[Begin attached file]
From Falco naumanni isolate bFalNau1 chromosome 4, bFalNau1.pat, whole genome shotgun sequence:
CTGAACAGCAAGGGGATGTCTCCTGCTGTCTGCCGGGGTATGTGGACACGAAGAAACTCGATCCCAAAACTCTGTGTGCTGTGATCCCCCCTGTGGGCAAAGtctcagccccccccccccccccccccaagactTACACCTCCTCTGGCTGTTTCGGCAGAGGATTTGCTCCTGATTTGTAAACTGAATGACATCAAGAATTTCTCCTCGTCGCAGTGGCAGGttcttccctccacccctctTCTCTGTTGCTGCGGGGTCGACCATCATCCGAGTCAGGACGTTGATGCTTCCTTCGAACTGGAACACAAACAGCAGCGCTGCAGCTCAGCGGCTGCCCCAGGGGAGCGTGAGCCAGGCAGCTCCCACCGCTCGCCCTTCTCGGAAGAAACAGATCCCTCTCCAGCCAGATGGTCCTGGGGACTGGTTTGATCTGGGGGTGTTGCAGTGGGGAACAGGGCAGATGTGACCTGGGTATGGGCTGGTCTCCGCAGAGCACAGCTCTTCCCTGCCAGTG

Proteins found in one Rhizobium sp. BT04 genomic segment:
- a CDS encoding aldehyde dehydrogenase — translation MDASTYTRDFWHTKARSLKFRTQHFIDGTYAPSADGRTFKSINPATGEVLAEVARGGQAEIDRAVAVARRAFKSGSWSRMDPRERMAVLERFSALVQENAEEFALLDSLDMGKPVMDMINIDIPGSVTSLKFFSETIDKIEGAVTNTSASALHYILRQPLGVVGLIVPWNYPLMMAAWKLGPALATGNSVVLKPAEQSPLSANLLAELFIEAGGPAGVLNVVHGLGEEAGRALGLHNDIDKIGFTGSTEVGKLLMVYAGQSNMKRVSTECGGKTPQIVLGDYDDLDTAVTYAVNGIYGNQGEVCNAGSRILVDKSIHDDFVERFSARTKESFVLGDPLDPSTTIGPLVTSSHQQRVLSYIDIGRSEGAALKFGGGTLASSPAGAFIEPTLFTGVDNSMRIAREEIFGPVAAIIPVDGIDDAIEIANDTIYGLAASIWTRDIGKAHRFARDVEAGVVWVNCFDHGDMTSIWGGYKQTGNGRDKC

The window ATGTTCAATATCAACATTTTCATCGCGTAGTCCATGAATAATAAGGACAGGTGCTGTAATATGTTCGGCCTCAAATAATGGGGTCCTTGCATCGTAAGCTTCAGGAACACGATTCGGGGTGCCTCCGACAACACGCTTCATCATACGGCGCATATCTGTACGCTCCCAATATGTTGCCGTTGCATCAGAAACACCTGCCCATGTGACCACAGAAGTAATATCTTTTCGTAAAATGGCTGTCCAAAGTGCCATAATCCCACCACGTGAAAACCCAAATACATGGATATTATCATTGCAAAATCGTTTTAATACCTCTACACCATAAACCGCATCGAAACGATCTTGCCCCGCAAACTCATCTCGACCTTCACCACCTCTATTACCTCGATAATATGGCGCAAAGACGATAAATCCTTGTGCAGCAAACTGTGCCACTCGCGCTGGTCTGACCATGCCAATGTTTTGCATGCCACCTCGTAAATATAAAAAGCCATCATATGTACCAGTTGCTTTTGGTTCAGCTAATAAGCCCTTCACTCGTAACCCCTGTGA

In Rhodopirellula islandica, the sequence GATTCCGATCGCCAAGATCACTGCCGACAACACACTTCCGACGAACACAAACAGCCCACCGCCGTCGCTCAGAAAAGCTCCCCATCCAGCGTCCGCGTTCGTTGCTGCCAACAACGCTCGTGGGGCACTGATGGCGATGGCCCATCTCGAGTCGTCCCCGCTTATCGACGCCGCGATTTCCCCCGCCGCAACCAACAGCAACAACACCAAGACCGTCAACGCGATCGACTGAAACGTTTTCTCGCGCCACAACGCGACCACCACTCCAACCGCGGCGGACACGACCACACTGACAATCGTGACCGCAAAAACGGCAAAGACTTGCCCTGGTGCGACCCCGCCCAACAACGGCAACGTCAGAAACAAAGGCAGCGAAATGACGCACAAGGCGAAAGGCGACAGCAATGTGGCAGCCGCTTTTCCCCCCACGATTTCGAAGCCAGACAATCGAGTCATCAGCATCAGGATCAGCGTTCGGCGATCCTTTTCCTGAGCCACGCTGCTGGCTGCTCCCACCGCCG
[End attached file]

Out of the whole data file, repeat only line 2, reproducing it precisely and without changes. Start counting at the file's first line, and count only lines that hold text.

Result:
CTGAACAGCAAGGGGATGTCTCCTGCTGTCTGCCGGGGTATGTGGACACGAAGAAACTCGATCCCAAAACTCTGTGTGCTGTGATCCCCCCTGTGGGCAAAGtctcagccccccccccccccccccccaagactTACACCTCCTCTGGCTGTTTCGGCAGAGGATTTGCTCCTGATTTGTAAACTGAATGACATCAAGAATTTCTCCTCGTCGCAGTGGCAGGttcttccctccacccctctTCTCTGTTGCTGCGGGGTCGACCATCATCCGAGTCAGGACGTTGATGCTTCCTTCGAACTGGAACACAAACAGCAGCGCTGCAGCTCAGCGGCTGCCCCAGGGGAGCGTGAGCCAGGCAGCTCCCACCGCTCGCCCTTCTCGGAAGAAACAGATCCCTCTCCAGCCAGATGGTCCTGGGGACTGGTTTGATCTGGGGGTGTTGCAGTGGGGAACAGGGCAGATGTGACCTGGGTATGGGCTGGTCTCCGCAGAGCACAGCTCTTCCCTGCCAGTG